One key reason for choosing the selected project is the fact that many organizations are becoming multinationals due to technological advancements. The internet has made it that much easier for companies to do their research and confirm which countries they would perform well (Ployhart et al., 2014; Johns, 2017). This has in turn made market penetration easier; boosting the number of multinationals across the globe. I would like to improve my research abilities through the project. These skills will be critical in my future career as well. The project is also interesting at a personal level due to the possibilities of also doing business in other countries. Therefore, it will serve as a learning experience for future business interests.

Debatably, there is a precedent that supports further studying of the selected topic. There are numerous scholars who have presented papers on the issue of talent management across different types of companies. This is further boosted by studies on intercultural communications and management in multinationals. Such studies have often provided information on what businesses have been doing, and what they should do, to improve their bottom line. It can be argued that proper staff or talent management is critical in achieving the stated. One can, therefore, argue that there is significant precedent on the selected topic.

The selected sources have been thoroughly reviewed to ensure that they offer quality information. It is important to note that a combination of books and peer-reviewed sources will be used. They will form the secondary sources that will primarily be used in the literature review of the project. Debatably, the sources that will be selected will either support or otherwise the objectives stated. This will ensure that the whole discussion is unbiased and will push the conversation on best practices for global talent management for multinationals forward.

Reference List

Gelens, J. et al. (2014) ‘Talent management and organizational justice: employee reactions to high potential identification’, Human Resource Management Journal, 24, pp. 159-175.

Johns, G. (2017) ‘Reflections on the 2016-decade award: incorporating context in organizational research’, Academy of Management Review, 42, pp. 577-595.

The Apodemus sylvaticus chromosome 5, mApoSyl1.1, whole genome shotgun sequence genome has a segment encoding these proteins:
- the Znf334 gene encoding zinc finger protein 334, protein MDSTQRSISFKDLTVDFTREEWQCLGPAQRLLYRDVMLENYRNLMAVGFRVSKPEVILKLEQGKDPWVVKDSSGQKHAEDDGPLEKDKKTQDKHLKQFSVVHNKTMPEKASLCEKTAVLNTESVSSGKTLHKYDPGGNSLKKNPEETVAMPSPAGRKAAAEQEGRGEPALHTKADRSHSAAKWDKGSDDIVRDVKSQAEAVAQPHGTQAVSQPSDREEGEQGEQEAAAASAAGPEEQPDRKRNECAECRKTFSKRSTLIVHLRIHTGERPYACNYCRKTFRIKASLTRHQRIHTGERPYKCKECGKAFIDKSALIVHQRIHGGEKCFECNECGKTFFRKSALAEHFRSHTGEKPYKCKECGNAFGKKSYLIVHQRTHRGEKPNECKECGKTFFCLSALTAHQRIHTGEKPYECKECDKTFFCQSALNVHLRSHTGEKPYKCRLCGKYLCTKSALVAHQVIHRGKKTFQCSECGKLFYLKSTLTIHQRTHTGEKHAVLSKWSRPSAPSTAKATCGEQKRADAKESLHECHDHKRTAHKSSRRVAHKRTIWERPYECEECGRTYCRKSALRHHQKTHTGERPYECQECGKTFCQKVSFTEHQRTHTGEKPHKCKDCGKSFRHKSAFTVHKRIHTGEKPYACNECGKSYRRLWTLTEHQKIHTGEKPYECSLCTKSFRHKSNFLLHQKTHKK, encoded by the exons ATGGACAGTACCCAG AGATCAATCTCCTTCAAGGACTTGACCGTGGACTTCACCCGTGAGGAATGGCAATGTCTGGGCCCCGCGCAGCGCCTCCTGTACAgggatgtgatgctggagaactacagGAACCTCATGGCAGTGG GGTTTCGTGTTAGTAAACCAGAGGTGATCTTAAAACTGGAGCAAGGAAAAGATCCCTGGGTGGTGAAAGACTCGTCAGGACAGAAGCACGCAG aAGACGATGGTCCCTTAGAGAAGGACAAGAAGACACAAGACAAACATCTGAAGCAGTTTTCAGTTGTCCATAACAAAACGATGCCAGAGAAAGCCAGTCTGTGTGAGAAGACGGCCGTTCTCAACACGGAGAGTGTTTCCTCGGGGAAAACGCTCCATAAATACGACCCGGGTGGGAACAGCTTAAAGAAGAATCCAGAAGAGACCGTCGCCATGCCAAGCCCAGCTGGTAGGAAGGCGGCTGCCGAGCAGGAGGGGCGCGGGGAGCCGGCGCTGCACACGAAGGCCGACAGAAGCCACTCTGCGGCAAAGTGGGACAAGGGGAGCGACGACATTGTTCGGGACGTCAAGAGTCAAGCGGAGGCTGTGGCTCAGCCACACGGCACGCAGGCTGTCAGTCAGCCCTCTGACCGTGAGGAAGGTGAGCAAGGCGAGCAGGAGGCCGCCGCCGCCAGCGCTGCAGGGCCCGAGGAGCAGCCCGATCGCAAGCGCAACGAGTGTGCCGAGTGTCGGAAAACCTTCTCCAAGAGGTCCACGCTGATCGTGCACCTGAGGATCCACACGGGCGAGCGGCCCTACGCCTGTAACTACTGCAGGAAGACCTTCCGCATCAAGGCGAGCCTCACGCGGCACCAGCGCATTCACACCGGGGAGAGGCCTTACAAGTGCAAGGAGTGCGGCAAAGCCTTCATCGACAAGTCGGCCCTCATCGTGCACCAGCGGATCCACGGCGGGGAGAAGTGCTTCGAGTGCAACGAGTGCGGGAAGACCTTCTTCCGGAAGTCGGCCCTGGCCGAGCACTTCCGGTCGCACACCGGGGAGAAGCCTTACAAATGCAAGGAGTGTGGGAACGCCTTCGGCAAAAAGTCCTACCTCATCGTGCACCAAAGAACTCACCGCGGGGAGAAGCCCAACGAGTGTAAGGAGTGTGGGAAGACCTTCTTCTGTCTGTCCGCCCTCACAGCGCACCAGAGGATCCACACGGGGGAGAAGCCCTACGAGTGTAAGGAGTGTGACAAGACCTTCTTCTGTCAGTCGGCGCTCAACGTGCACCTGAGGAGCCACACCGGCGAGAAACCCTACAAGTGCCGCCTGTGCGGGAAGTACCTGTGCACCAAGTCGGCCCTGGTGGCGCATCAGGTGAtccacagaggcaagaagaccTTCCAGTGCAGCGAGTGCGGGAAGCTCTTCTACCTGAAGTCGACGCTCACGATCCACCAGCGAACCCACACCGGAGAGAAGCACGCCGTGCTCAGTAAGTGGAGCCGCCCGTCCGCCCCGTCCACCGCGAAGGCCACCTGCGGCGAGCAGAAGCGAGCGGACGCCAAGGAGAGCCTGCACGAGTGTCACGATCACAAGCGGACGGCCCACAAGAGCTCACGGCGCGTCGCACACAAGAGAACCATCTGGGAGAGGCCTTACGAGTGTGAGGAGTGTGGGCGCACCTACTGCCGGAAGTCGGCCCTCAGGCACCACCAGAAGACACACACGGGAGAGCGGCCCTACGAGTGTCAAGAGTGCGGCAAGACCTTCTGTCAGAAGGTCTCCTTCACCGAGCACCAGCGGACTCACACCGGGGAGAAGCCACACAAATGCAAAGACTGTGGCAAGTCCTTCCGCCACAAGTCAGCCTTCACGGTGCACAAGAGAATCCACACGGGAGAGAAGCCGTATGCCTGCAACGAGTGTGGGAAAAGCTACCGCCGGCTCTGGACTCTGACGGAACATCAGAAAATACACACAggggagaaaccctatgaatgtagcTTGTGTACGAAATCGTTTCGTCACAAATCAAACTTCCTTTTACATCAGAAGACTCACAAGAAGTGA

Kim, K. Y. Pathak, S. and Werner, S. (2015) ‘When do international human capital enhancing practices benefit the bottom line? An ability, motivation, and opportunity perspective’, Journal of International Business Studies, 46, pp. 784-805.

Kostova, T. Marano, V. and Tallman, S. (2016) ‘Headquarters–subsidiary relationships in MNCs: fifty years of evolving research’, Journal of World Business, 51, pp. 176-184.

Lazarova, M. B. Peretz, H. and Fried, Y. (2016) ‘Locals know best? Subsidiary HR autonomy and subsidiary performance’, Journal of World Business, 52, pp. 83-96.

Nyberg, A. and Wright, P. M. (2015) ‘50 years of human capital research: assessing what we know, exploring where we go’, Academy of Management Perspectives, 29, pp. 287-295.

Ployhart, R. E. et al. (2014) ‘Human capital is dead: long live human capital resources’, Journal of Management, 40, pp. 371-398.

Schmidt, J. A. Pohler, D. and Willness, C. R. (2017) ‘Strategic HR system differentiation between jobs: effects on firm performance and employee outcomes’, Human Resource Management, pp. 11-17.

Smale, A. et al. (2015) ‘Dual values-based organizational identification in MNC subsidiaries: a multilevel study’, Journal of International Business Studies, 46, pp. 761-783.

Tung, R. L. (2016) ‘New perspectives on human resource management in a global context’, Journal of World Business, 51, pp. 142-152.